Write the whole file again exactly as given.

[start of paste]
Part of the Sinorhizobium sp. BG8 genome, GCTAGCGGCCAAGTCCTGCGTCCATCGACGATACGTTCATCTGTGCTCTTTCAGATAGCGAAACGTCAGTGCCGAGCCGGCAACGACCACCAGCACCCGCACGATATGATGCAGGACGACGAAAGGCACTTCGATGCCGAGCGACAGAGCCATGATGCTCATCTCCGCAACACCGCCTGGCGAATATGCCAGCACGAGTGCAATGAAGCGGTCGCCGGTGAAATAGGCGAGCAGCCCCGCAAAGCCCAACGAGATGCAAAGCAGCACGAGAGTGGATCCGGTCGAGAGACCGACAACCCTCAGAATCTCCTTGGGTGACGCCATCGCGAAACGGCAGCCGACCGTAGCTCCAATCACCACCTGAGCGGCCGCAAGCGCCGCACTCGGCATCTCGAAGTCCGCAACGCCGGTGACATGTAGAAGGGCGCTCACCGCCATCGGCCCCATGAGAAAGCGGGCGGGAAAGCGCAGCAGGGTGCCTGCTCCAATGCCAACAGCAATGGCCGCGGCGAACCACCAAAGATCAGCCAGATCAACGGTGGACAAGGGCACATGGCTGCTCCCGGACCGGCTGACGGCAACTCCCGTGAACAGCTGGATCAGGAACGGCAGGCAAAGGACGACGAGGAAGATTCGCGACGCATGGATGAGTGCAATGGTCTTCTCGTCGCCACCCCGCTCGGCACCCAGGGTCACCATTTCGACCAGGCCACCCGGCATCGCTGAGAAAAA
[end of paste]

Part of the Sinorhizobium sp. BG8 genome, GCTAGCGGCCAAGTCCTGCGTCCATCGACGATACGTTCATCTGTGCTCTTTCAGATAGCGAAACGTCAGTGCCGAGCCGGCAACGACCACCAGCACCCGCACGATATGATGCAGGACGACGAAAGGCACTTCGATGCCGAGCGACAGAGCCATGATGCTCATCTCCGCAACACCGCCTGGCGAATATGCCAGCACGAGTGCAATGAAGCGGTCGCCGGTGAAATAGGCGAGCAGCCCCGCAAAGCCCAACGAGATGCAAAGCAGCACGAGAGTGGATCCGGTCGAGAGACCGACAACCCTCAGAATCTCCTTGGGTGACGCCATCGCGAAACGGCAGCCGACCGTAGCTCCAATCACCACCTGAGCGGCCGCAAGCGCCGCACTCGGCATCTCGAAGTCCGCAACGCCGGTGACATGTAGAAGGGCGCTCACCGCCATCGGCCCCATGAGAAAGCGGGCGGGAAAGCGCAGCAGGGTGCCTGCTCCAATGCCAACAGCAATGGCCGCGGCGAACCACCAAAGATCAGCCAGATCAACGGTGGACAAGGGCACATGGCTGCTCCCGGACCGGCTGACGGCAACTCCCGTGAACAGCTGGATCAGGAACGGCAGGCAAAGGACGACGAGGAAGATTCGCGACGCATGGATGAGTGCAATGGTCTTCTCGTCGCCACCCCGCTCGGCACCCAGGGTCACCATTTCGACCAGGCCACCCGGCATCGCTGAGAAAAA